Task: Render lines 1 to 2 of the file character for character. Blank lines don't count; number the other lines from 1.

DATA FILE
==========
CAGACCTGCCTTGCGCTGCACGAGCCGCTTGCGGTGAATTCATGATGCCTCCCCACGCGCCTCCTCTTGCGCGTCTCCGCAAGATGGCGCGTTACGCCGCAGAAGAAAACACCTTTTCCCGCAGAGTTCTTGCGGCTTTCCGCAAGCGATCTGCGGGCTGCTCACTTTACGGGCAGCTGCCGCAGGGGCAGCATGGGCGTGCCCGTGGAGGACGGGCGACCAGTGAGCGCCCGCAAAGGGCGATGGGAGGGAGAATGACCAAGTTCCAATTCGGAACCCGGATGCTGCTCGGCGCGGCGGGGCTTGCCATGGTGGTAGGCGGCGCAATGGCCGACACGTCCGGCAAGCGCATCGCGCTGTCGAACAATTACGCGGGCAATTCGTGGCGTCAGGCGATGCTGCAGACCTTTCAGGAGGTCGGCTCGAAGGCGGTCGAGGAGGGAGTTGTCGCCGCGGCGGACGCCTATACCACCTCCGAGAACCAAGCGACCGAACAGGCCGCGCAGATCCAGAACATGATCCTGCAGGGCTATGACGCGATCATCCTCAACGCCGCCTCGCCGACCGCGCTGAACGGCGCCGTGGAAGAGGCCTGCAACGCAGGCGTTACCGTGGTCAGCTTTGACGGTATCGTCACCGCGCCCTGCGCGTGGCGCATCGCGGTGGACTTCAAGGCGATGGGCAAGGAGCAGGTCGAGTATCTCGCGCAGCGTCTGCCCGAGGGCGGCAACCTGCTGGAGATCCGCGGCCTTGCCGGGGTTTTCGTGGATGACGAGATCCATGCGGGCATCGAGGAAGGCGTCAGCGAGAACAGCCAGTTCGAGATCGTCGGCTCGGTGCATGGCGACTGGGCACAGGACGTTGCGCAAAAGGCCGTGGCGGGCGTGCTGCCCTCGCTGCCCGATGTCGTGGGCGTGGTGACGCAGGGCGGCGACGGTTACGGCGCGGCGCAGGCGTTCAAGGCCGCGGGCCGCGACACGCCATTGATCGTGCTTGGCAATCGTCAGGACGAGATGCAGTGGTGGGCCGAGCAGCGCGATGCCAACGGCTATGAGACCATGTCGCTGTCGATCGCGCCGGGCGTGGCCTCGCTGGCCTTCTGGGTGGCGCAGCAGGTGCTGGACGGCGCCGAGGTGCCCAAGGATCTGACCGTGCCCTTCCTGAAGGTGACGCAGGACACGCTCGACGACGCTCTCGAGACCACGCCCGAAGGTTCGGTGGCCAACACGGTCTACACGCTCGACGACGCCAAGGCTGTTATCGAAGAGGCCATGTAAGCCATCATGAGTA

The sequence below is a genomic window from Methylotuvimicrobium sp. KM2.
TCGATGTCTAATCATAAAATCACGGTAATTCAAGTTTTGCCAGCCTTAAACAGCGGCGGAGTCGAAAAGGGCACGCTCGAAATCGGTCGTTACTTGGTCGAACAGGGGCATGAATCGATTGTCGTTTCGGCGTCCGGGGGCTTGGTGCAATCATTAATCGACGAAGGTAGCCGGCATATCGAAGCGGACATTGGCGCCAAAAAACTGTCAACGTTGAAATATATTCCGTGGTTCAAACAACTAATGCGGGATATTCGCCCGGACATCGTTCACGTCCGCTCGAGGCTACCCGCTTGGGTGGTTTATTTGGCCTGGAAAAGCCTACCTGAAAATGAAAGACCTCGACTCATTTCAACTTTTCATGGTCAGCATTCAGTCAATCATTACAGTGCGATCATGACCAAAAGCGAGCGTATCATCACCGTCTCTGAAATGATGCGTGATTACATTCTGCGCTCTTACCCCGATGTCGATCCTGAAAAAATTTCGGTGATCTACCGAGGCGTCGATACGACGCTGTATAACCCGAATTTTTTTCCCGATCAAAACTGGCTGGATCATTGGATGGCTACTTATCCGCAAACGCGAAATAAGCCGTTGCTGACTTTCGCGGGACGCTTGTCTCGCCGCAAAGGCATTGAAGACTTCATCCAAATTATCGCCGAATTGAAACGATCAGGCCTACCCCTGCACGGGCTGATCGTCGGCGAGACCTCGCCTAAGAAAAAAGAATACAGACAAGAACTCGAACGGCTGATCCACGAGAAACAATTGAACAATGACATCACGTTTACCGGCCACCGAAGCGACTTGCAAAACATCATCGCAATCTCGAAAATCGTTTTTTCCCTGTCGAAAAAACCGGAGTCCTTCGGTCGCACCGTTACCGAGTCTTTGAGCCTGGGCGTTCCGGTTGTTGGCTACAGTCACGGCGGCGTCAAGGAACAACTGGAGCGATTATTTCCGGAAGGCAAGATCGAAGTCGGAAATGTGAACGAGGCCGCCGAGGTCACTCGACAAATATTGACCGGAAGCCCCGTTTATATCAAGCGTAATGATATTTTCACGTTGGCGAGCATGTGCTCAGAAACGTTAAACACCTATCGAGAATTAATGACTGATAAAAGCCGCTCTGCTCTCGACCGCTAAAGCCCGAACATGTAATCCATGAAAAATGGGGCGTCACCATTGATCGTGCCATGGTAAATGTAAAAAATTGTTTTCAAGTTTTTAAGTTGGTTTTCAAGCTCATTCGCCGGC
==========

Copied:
CAGACCTGCCTTGCGCTGCACGAGCCGCTTGCGGTGAATTCATGATGCCTCCCCACGCGCCTCCTCTTGCGCGTCTCCGCAAGATGGCGCGTTACGCCGCAGAAGAAAACACCTTTTCCCGCAGAGTTCTTGCGGCTTTCCGCAAGCGATCTGCGGGCTGCTCACTTTACGGGCAGCTGCCGCAGGGGCAGCATGGGCGTGCCCGTGGAGGACGGGCGACCAGTGAGCGCCCGCAAAGGGCGATGGGAGGGAGAATGACCAAGTTCCAATTCGGAACCCGGATGCTGCTCGGCGCGGCGGGGCTTGCCATGGTGGTAGGCGGCGCAATGGCCGACACGTCCGGCAAGCGCATCGCGCTGTCGAACAATTACGCGGGCAATTCGTGGCGTCAGGCGATGCTGCAGACCTTTCAGGAGGTCGGCTCGAAGGCGGTCGAGGAGGGAGTTGTCGCCGCGGCGGACGCCTATACCACCTCCGAGAACCAAGCGACCGAACAGGCCGCGCAGATCCAGAACATGATCCTGCAGGGCTATGACGCGATCATCCTCAACGCCGCCTCGCCGACCGCGCTGAACGGCGCCGTGGAAGAGGCCTGCAACGCAGGCGTTACCGTGGTCAGCTTTGACGGTATCGTCACCGCGCCCTGCGCGTGGCGCATCGCGGTGGACTTCAAGGCGATGGGCAAGGAGCAGGTCGAGTATCTCGCGCAGCGTCTGCCCGAGGGCGGCAACCTGCTGGAGATCCGCGGCCTTGCCGGGGTTTTCGTGGATGACGAGATCCATGCGGGCATCGAGGAAGGCGTCAGCGAGAACAGCCAGTTCGAGATCGTCGGCTCGGTGCATGGCGACTGGGCACAGGACGTTGCGCAAAAGGCCGTGGCGGGCGTGCTGCCCTCGCTGCCCGATGTCGTGGGCGTGGTGACGCAGGGCGGCGACGGTTACGGCGCGGCGCAGGCGTTCAAGGCCGCGGGCCGCGACACGCCATTGATCGTGCTTGGCAATCGTCAGGACGAGATGCAGTGGTGGGCCGAGCAGCGCGATGCCAACGGCTATGAGACCATGTCGCTGTCGATCGCGCCGGGCGTGGCCTCGCTGGCCTTCTGGGTGGCGCAGCAGGTGCTGGACGGCGCCGAGGTGCCCAAGGATCTGACCGTGCCCTTCCTGAAGGTGACGCAGGACACGCTCGACGACGCTCTCGAGACCACGCCCGAAGGTTCGGTGGCCAACACGGTCTACACGCTCGACGACGCCAAGGCTGTTATCGAAGAGGCCATGTAAGCCATCATGAGTA

The sequence below is a genomic window from Methylotuvimicrobium sp. KM2.